In the UK, the British Broadcasting Corporation (BBC) also supports multiculturalism and diversity. In New Zealand, the public broadcasting system supports broadcasting for the country’s Maori people, with the aim of improving their opportunities, maintaining their cultural heritage, and promoting their language.

In contrast, the “alternative public sphere” – community media, blogging and vlogging – is markedly different, today vastly extended by the Internet and digital platforms and offering its own form of journalism. Guy Berger, director for Freedom of Expression and Media Development at UNESCO, has made the point that:

“Citizen journalism and blogging challenge the status of institution-driven journalism, as well as the occupational ideology of professional journalists and journalism. At large, the internet decentralises the privileged position of the media to interpose itself between source and user. It also alters the spatial horizon of community or nationally based media” (Berger, 2010: 560).

How, then, do such different media constellations and clusters exert a gravitational pull on public awareness of issues that impact people’s lives? How can they help shape public opinions that encourage positive political and social change?

Towards mutual understanding through trust

The theory of “communicative action” expounded by Jürgen Habermas explicitly recognizes the dignity of all human beings. It asserts that systematic discussion can reveal universal truths and codes of conduct that enable those involved to reach agreements from which they can all benefit. As such, communicative action is a political, economic, and social tool of immense value. However, it depends on the capacity of everyone to dialogue and their willingness to try to understand each other’s perspectives. In this way, they can agree actions that have just consequences for all. Trust is crucial.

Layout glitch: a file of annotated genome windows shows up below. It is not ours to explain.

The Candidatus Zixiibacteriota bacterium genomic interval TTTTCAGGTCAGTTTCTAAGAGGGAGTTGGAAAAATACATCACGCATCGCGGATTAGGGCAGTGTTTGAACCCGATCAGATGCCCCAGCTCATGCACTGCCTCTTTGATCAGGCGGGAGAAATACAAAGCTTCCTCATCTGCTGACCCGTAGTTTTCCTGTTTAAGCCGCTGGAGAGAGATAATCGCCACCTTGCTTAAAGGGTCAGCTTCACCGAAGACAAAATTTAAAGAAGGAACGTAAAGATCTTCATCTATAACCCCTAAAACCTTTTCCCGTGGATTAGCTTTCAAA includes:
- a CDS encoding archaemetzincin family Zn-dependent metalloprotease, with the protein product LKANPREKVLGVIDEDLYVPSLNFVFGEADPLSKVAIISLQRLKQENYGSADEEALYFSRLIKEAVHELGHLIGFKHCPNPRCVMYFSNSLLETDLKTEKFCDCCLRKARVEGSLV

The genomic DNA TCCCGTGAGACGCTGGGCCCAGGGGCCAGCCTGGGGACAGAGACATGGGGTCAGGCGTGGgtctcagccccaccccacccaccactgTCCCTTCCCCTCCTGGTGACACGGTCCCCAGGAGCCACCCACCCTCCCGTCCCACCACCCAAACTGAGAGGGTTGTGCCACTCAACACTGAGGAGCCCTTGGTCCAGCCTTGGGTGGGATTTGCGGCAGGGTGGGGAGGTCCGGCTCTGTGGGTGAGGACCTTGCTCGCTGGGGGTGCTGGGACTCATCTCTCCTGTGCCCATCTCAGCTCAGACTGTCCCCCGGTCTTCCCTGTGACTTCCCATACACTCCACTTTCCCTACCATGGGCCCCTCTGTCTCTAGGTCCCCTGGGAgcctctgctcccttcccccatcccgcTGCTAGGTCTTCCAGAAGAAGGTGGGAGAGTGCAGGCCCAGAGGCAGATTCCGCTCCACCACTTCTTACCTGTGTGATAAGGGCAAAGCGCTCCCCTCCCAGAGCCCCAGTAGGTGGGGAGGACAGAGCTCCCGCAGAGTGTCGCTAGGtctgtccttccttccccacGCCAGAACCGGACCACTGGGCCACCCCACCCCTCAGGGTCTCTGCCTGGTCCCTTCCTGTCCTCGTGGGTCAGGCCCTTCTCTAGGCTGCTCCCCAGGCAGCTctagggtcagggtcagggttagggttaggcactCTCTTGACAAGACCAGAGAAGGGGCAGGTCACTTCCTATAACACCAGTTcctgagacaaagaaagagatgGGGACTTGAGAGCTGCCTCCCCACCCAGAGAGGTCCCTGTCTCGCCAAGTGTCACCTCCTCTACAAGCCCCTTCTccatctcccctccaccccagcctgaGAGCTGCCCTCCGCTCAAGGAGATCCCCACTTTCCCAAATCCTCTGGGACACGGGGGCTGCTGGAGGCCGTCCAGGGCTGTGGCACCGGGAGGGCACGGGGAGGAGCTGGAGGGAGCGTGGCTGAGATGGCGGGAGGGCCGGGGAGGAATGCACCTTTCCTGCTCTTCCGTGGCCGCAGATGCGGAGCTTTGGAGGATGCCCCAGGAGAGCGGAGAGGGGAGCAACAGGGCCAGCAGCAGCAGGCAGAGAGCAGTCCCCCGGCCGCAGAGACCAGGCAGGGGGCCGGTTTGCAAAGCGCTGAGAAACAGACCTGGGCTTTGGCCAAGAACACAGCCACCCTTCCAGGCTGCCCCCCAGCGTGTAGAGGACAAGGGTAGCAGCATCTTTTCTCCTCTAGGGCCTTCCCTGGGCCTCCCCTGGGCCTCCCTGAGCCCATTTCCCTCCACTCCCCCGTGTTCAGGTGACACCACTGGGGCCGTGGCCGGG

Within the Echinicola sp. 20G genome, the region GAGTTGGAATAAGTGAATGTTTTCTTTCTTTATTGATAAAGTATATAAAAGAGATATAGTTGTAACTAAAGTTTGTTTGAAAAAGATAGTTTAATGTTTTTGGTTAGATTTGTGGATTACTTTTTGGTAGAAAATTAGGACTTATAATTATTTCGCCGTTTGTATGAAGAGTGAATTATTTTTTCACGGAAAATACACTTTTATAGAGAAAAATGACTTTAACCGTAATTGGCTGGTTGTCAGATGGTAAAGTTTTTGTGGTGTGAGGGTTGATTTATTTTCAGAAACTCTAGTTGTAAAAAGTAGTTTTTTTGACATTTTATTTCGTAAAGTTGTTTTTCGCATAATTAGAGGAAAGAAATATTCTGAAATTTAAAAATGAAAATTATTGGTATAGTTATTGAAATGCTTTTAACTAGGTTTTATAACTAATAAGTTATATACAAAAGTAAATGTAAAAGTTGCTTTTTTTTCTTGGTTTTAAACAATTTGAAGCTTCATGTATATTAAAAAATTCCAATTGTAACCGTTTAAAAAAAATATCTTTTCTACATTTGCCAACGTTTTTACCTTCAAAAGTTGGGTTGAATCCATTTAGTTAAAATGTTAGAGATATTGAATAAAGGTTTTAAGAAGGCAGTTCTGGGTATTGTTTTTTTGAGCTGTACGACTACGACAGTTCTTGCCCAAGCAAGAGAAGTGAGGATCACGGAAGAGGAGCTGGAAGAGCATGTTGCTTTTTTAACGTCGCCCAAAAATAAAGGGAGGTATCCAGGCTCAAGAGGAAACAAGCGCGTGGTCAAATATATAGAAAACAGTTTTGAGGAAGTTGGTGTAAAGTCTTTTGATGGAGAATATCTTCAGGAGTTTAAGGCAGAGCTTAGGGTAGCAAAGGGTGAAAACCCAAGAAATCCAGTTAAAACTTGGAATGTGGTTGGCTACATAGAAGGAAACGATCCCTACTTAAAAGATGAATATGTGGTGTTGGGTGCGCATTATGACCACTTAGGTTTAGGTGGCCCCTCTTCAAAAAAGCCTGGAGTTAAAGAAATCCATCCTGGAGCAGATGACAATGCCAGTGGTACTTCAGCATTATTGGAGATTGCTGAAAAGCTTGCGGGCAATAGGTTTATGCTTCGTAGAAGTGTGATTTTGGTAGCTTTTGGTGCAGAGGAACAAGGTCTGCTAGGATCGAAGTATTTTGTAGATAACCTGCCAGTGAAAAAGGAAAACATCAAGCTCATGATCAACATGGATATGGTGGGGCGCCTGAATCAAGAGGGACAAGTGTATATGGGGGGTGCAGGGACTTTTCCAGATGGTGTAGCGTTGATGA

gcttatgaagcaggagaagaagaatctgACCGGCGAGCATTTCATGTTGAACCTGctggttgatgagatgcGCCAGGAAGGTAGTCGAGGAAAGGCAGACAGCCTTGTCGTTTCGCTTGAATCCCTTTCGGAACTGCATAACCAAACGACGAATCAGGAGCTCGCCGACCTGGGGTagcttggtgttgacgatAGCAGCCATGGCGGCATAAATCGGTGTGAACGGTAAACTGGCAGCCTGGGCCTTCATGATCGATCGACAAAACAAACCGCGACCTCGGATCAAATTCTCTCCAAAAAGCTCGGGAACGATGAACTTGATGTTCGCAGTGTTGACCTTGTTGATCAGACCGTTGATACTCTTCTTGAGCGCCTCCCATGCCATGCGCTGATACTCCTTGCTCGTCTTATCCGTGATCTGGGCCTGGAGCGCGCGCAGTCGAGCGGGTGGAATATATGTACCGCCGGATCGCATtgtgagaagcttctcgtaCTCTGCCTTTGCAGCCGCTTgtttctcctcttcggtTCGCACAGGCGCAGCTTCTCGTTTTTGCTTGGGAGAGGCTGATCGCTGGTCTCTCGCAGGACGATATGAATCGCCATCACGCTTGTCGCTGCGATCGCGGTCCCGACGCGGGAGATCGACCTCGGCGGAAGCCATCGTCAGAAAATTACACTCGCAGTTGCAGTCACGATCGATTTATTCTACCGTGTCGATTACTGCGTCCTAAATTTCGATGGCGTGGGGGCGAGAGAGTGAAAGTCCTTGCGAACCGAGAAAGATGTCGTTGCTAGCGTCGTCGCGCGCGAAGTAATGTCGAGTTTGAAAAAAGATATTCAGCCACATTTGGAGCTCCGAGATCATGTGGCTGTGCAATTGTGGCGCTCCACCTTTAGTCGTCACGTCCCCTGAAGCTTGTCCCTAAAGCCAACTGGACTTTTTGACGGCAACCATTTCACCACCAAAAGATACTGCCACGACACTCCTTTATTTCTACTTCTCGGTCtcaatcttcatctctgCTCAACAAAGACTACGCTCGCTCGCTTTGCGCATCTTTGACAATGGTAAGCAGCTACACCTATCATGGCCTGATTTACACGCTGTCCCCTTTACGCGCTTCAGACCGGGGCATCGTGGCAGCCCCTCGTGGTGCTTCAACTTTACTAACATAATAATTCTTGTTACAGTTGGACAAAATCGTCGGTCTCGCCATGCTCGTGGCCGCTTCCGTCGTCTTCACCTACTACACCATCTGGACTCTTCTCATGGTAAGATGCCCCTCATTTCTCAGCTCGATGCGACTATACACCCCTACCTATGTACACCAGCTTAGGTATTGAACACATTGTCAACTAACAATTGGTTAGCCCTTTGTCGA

A starting point for moving towards mutual understanding is engaged dialogue – the kind that involves the desire to hear and understand what other people are saying and how they see the world. It is what behavioural scientist Adam Kahane calls “deep conversation”. He describes four models of talking and listening. The first is “downloading”, consisting of polite, socially acceptable, conventional exchanges in which people do not listen carefully and nothing new is explored. The second is “debating”, when people actively search for new information or perspectives and engage in argument.

The third model is “reflective dialogue”, characterized by placing oneself in the position of another person and listening to oneself through his or her eyes and ears. The fourth and most powerful is “generative dialogue” in which two or more people experience a sense of common purpose and are fully engaged with what is taking place and its potential for change. The premise is simple: